for life, or, in order to reduce the disturbance to a
minimum, establish an hereditary succession.
There are political reasons in favor of tho present
length which outweigh any business considera
tions. Jefferson was an advocate of frequent elec
tions. In a. letter-written to Samuel Adams in
1800, he said: "A government by representatives
elected by tho people at short periods, was our
object; and our maxim at that day was 'where
annual ejection ends, tyranny begins;' nor have
our departures from It been sanctioned by the
happiness of their effects."
Sixteen years later he said: "The rights of
the people to the exercise and fruits of their own
industry can never be protected against the selfish
ness of rulers, not subjoct to their control at short
The fact that commercial reasons are deemed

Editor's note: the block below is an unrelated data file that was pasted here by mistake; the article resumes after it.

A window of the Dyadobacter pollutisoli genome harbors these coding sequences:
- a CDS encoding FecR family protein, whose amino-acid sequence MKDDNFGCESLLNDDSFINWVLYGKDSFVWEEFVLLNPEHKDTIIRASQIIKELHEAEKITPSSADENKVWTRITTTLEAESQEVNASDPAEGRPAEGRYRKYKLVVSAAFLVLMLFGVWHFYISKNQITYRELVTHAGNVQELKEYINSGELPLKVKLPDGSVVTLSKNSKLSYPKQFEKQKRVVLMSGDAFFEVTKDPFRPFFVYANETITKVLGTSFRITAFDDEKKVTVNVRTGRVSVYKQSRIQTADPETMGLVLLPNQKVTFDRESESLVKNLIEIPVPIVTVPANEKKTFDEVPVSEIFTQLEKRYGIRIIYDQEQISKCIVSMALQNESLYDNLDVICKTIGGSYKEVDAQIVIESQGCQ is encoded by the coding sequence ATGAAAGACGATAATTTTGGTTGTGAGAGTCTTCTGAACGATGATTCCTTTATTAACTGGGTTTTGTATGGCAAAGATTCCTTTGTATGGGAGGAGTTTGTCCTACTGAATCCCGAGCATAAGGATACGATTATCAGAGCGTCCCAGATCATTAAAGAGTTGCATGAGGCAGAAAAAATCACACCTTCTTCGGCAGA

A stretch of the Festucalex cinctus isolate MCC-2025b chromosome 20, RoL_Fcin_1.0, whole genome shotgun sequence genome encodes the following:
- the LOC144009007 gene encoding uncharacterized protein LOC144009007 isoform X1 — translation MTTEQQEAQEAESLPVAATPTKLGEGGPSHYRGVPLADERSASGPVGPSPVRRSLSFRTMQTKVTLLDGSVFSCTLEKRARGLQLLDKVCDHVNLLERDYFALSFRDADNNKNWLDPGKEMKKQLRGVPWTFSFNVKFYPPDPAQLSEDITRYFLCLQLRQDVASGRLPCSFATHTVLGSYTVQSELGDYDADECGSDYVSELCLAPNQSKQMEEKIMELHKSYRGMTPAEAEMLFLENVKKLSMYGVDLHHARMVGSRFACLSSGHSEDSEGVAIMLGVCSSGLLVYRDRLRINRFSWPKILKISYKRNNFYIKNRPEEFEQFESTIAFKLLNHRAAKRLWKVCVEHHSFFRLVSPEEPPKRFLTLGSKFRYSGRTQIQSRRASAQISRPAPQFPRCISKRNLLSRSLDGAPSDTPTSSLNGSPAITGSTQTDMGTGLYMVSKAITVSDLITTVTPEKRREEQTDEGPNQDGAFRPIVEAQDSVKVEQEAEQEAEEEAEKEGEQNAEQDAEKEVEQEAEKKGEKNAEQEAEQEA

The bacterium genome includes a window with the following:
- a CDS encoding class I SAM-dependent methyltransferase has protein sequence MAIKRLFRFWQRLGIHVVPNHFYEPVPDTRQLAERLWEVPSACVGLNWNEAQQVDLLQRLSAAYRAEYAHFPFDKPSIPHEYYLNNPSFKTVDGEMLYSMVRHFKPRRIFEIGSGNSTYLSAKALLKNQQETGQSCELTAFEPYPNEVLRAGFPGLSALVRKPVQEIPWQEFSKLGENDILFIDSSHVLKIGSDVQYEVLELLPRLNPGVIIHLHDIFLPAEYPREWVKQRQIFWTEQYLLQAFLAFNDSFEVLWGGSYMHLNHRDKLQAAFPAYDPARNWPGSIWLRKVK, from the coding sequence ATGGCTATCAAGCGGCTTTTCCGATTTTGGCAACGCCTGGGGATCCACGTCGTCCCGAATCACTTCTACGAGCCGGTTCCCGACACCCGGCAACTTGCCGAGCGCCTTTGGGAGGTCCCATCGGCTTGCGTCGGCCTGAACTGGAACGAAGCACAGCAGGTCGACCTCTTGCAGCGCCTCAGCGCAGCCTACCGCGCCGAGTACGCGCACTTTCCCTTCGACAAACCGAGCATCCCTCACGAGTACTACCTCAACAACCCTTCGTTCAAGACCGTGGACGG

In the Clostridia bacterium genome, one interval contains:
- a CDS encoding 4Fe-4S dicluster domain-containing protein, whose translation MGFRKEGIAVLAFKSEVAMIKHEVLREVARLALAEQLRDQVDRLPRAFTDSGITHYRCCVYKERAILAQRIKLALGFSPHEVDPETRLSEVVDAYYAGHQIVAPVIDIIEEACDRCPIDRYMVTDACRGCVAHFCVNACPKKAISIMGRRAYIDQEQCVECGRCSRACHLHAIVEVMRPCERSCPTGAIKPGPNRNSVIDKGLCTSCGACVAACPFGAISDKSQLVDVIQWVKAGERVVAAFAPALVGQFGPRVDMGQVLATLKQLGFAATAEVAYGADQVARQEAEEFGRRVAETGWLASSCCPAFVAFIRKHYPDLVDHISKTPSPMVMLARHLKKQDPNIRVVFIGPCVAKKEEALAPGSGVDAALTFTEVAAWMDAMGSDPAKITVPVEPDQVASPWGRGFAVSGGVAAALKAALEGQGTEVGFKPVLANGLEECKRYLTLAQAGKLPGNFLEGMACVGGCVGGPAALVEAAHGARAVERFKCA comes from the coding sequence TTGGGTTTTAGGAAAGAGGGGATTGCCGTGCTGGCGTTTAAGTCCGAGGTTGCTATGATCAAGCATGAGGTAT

sufficient with some to justify the surrender of
a. principle absolutely necessary for the protection
of the public shows the dangerous pro-eminence
given to money and money making.
To lengthen the presidential term is simply to
enlarge the stake for which great interests play.
Tho trusts could increase their campaign contrl
buttons fifty per cent If they could secure control
of an administration for six years Instead of
, Short terms are necessary not only to' protect
the people from their public servants, but also to
moderate disappointment and discontent. The
sooner the people can hope for remedy tho more
patiently do they submit to that which thoy con
sider error or injustice.
A four years term is long enough for a good
president and too long for a bad one.
The Criminal Clause
In a recent issue, The Commoner said:, "If'
it be true that the beef trust magnates have con
spired to prevent the election of Mr. Roosevelt,
then Mr. Roosevelt has it in his power to imme